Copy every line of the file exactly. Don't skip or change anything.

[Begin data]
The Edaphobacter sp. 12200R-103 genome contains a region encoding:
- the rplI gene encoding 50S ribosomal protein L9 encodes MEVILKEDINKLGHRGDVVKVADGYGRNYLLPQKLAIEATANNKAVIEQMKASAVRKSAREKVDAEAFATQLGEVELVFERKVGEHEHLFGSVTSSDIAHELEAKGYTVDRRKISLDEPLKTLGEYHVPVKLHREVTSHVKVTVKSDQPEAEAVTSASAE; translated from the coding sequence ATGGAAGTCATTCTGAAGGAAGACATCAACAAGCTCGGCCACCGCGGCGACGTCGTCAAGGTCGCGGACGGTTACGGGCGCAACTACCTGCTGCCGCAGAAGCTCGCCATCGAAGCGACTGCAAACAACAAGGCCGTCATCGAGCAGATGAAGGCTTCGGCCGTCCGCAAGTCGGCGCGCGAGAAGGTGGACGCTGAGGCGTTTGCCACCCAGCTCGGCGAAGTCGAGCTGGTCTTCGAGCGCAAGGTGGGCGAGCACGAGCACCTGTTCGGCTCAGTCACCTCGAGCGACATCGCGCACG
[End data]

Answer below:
The Edaphobacter sp. 12200R-103 genome contains a region encoding:
- the rplI gene encoding 50S ribosomal protein L9 encodes MEVILKEDINKLGHRGDVVKVADGYGRNYLLPQKLAIEATANNKAVIEQMKASAVRKSAREKVDAEAFATQLGEVELVFERKVGEHEHLFGSVTSSDIAHELEAKGYTVDRRKISLDEPLKTLGEYHVPVKLHREVTSHVKVTVKSDQPEAEAVTSASAE; translated from the coding sequence ATGGAAGTCATTCTGAAGGAAGACATCAACAAGCTCGGCCACCGCGGCGACGTCGTCAAGGTCGCGGACGGTTACGGGCGCAACTACCTGCTGCCGCAGAAGCTCGCCATCGAAGCGACTGCAAACAACAAGGCCGTCATCGAGCAGATGAAGGCTTCGGCCGTCCGCAAGTCGGCGCGCGAGAAGGTGGACGCTGAGGCGTTTGCCACCCAGCTCGGCGAAGTCGAGCTGGTCTTCGAGCGCAAGGTGGGCGAGCACGAGCACCTGTTCGGCTCAGTCACCTCGAGCGACATCGCGCACG